For parents of victims and across the U.S., it’s hard to even describe the feeling of horror, emptiness and hopelessness. This country continues to accept that this just happens here, and as a result, young children are struggling to process fears and problems that adults can’t — or won’t — address.

“If these children end up needing support mentally, we need to get them that. And I think that still remains to be seen with some folks,” Dr. Colleen Lelli, director of the Barbara and John Jordan Center for Children of Trauma and Domestic Violence Education and an education professor at Cabrini University, said on KYW Newsradio In Depth.

Listen to the full conversation below:

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“Some people say we’re whining, but there really is a thing called vicarious trauma,” she explained. “Basically, you’re taking on the trauma of someone else. And then we have teachers who are, themselves, in trauma, whether it be a school shooting or their own lives. … It’s a lot to carry.”

Young students have become a “lockdown generation,” having grown accustomed to the ever-present threat of guns in school.

The Uvalde shooting marked the deadliest school shooting in the U.S. since the 2012 massacre at Sandy Hook Elementary in Newtown, Connecticut.

Although mass shootings of that magnitude are rare, researchers at the Naval Postgraduate School have recorded 504 cases of overall gun violence at elementary, middle and high schools since the start of 2020 — a number that eclipses the previous eight years combined.

Mass shootings in schools have remained a grim presence in America, but their numbers have held relatively even in recent years. Since 2012, a total of 73 students have been killed in school shootings that witnessed at least four victims shot and two victims killed, according to research by James Alan Fox, a criminologist at Northeastern University who studies mass killings.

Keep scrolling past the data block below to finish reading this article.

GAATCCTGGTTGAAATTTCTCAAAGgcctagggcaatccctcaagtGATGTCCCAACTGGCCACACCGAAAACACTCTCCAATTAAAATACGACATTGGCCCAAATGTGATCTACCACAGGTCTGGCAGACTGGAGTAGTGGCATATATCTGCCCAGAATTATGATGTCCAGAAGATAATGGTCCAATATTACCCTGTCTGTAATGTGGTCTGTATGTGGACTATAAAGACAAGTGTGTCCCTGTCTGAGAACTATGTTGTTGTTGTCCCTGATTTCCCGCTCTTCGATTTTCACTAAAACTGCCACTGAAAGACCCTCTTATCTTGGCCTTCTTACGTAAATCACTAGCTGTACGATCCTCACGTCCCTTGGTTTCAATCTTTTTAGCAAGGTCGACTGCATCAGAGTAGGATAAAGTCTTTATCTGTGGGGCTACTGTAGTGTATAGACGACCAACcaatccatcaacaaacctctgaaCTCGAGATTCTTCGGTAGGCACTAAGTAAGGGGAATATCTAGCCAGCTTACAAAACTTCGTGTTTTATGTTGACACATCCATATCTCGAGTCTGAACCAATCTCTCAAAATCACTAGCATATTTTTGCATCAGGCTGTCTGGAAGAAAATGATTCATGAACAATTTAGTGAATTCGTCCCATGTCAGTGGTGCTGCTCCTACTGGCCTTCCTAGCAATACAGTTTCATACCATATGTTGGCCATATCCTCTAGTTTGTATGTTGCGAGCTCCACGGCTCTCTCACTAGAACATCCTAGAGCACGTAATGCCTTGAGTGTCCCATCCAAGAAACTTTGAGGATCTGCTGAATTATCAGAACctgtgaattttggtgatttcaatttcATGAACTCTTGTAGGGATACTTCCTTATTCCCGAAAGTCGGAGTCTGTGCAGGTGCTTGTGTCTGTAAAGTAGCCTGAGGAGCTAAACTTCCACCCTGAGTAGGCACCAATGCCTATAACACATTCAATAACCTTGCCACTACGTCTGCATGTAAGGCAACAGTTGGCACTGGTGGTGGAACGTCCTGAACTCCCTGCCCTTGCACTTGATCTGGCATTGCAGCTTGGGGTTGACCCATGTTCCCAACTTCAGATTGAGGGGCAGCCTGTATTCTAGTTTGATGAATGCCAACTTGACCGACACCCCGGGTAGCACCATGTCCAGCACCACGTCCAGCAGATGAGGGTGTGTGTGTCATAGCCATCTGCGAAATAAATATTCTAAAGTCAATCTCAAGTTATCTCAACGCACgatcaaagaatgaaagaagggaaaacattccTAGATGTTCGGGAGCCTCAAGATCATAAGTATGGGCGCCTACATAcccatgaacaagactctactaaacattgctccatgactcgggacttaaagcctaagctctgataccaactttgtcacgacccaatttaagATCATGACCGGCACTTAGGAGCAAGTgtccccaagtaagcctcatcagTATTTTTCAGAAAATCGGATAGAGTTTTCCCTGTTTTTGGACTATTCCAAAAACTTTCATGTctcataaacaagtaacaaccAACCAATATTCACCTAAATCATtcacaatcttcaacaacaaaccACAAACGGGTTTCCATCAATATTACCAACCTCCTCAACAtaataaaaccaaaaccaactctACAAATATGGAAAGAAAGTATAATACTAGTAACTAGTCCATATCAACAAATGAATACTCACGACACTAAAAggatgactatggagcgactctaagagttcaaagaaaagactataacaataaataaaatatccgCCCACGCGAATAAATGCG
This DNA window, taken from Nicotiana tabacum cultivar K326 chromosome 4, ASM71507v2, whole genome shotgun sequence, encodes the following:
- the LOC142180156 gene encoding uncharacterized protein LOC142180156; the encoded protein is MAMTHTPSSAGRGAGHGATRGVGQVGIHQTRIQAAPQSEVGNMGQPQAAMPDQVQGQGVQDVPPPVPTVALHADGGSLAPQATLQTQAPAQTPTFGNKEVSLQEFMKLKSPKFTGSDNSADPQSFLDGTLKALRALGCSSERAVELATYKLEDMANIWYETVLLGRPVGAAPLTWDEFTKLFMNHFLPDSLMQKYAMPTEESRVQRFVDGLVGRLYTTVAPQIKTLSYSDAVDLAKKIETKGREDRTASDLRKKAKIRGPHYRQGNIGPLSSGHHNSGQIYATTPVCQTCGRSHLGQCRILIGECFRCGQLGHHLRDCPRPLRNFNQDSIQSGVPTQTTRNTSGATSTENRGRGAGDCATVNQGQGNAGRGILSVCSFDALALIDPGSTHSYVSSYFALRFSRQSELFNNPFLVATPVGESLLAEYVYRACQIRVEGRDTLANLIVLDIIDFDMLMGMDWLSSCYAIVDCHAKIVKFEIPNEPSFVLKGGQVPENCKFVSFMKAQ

Last year there was one school shooting of that scale, a rampage at an Oxford, Michigan, high school that left four students dead.

“There really hasn’t been an increase in large-scale shootings at schools. When you look at the risks, they are extremely low,” he said. Fox described the increased gun violence during the pandemic as an “aberration,” saying there’s “no reason to think the numbers will continue to rise.”

Still, other experts worry heightened school violence could continue. They say students are as stressed as ever after a traumatic two years, and schools lack the resources to help. They also point to factors such as the nation’s increasingly divided political and cultural climate.

“It’s incredibly alarming,” said Daniel Webster, co-director of the Johns Hopkins Center for Gun Violence Solutions. “We should not think of this as normal, we should not think of this as acceptable, and we must act to protect children. We have failed as a society if we don’t protect children to be able to come home safely from school.”

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The Associated Press contributed to this report.